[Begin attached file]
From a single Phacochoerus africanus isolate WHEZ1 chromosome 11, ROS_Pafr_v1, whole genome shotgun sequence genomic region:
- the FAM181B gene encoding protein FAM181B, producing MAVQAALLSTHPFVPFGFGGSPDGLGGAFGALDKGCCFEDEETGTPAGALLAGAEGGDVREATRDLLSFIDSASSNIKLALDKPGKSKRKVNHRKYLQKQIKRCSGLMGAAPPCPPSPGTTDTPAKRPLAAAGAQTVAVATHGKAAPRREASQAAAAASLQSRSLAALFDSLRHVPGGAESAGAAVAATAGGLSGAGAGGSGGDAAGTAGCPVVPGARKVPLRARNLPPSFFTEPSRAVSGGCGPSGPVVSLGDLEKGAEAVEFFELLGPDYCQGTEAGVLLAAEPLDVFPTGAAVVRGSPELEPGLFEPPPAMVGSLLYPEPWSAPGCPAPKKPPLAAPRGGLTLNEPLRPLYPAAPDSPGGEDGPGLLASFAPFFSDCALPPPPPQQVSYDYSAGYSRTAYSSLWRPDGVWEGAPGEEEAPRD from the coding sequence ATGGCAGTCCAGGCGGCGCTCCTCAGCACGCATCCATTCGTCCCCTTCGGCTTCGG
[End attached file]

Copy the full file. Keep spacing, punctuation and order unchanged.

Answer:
From a single Phacochoerus africanus isolate WHEZ1 chromosome 11, ROS_Pafr_v1, whole genome shotgun sequence genomic region:
- the FAM181B gene encoding protein FAM181B, producing MAVQAALLSTHPFVPFGFGGSPDGLGGAFGALDKGCCFEDEETGTPAGALLAGAEGGDVREATRDLLSFIDSASSNIKLALDKPGKSKRKVNHRKYLQKQIKRCSGLMGAAPPCPPSPGTTDTPAKRPLAAAGAQTVAVATHGKAAPRREASQAAAAASLQSRSLAALFDSLRHVPGGAESAGAAVAATAGGLSGAGAGGSGGDAAGTAGCPVVPGARKVPLRARNLPPSFFTEPSRAVSGGCGPSGPVVSLGDLEKGAEAVEFFELLGPDYCQGTEAGVLLAAEPLDVFPTGAAVVRGSPELEPGLFEPPPAMVGSLLYPEPWSAPGCPAPKKPPLAAPRGGLTLNEPLRPLYPAAPDSPGGEDGPGLLASFAPFFSDCALPPPPPQQVSYDYSAGYSRTAYSSLWRPDGVWEGAPGEEEAPRD from the coding sequence ATGGCAGTCCAGGCGGCGCTCCTCAGCACGCATCCATTCGTCCCCTTCGGCTTCGG